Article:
Question: Should women see an endocrinologist or dermatologist for hair loss?


For most women, either is fine. Some endocrinologists have an interest in the sub specialization field of hair loss. In general, dermatologists receive far more training about hair loss during their residency training programs (i.e. before they become certified dermatologists). However, not all dermatologists accept patients with hair loss.  In order for an endocrinologist to become well rounded in hair loss diagnosis and treatment, additional study (formal or informal) beyond the residency training will be needed.  In contrast, most dermatologists have a solid general knowledge about dozens and dozens of hair loss conditions in order to become certified. 

A dermatologist or endocrinologist has the skills to recognize and treat genetic hair loss. An endocrinologist is better equipped to evaluate men and women with early onset genetic hair loss and women with hair loss that is associated with irregular periods, acne or increased hair on the face. These women often have a hormonal cause for their hair loss. However, without advanced training, most endocrinologists will not have had training in the diagnosis and treatment of scarring alopecias (lichen planopiliaris, folliculitis decalvans, frontal fibrosing alopecia), chronic telogen effluvium, nor exposure to the surgical management of hair loss (hair transplantation).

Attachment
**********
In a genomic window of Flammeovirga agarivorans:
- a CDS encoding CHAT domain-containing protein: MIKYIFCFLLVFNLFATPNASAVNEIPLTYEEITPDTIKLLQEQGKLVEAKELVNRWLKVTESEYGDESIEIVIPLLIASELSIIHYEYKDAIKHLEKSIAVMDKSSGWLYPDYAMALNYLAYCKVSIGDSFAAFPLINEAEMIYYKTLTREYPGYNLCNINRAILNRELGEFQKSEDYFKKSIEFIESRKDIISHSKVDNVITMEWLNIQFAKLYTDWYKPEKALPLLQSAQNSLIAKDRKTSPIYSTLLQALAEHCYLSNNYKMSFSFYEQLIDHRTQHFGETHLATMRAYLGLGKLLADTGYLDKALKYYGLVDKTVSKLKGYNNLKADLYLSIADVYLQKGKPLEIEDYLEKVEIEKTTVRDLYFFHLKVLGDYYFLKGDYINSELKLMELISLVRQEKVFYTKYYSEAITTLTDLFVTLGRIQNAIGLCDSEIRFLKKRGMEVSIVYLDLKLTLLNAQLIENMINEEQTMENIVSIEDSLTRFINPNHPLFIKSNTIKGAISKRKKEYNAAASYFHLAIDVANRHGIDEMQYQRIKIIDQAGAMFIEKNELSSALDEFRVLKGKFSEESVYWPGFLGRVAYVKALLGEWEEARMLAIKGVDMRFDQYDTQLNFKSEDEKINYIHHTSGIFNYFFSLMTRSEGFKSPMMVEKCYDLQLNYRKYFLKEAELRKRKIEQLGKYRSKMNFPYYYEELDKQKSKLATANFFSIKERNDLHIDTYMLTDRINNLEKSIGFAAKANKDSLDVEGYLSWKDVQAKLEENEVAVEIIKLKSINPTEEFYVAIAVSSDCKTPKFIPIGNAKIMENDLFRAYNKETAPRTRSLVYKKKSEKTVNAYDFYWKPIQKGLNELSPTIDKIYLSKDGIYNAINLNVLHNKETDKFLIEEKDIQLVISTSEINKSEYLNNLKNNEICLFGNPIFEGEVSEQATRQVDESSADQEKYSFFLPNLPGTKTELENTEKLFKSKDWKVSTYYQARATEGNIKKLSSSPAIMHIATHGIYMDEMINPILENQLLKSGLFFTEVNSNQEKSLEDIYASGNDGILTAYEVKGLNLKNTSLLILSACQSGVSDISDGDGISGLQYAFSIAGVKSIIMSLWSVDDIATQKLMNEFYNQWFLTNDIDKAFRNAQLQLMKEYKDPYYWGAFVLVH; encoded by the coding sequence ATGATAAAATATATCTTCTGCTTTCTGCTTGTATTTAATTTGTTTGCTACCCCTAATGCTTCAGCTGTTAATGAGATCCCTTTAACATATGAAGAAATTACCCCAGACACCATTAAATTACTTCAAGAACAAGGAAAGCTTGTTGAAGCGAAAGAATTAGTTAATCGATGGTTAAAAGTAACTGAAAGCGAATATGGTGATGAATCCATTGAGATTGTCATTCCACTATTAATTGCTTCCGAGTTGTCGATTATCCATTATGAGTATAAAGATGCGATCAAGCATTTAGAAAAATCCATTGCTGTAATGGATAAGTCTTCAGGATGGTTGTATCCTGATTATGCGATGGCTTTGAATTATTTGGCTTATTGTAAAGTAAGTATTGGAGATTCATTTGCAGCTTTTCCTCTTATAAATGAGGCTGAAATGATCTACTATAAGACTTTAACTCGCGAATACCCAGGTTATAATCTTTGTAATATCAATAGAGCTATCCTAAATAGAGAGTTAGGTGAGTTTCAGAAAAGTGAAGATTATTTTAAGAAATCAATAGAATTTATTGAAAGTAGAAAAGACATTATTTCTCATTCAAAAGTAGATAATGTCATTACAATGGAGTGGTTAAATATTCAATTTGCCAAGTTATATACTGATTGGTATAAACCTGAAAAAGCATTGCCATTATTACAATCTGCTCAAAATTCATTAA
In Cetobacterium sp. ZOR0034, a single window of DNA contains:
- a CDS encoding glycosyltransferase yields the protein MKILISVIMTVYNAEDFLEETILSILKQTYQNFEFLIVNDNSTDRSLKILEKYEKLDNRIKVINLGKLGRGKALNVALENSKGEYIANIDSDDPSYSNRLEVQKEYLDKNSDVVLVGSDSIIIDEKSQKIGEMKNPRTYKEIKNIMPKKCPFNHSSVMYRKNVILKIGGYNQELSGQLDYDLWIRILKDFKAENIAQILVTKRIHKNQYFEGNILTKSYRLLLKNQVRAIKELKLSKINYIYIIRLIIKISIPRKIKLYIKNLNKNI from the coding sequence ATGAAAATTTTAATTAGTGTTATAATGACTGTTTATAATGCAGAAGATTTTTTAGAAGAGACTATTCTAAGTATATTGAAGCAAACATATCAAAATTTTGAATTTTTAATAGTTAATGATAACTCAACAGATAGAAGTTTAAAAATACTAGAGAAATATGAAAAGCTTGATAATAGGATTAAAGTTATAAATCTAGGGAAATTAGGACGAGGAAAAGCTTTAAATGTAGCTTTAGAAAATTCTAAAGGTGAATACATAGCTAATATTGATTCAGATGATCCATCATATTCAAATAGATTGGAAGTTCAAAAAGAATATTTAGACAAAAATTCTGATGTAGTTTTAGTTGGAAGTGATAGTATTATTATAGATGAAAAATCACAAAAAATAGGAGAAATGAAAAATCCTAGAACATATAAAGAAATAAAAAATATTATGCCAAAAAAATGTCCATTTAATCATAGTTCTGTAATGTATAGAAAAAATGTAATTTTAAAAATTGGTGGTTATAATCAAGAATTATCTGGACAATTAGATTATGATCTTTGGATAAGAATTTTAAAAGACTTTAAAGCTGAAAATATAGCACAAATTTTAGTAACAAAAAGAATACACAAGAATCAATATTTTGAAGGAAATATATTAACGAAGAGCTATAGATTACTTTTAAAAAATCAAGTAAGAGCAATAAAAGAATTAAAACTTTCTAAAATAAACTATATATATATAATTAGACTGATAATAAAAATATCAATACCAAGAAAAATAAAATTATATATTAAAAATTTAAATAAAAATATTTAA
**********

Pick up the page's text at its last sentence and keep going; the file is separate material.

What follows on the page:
Starting with either is fine. A wise dermatologist will refer a patient to an endocrinologist if something seems 'not quite right' and a hormonal contribution to the diagnosis is considered. A wise endocrinologist will refer a patient to a dermatologist if the cause of hair loss seems beyond typical reasons for hair loss (i.e. a possible scarring alopecia and autoimmune condition).


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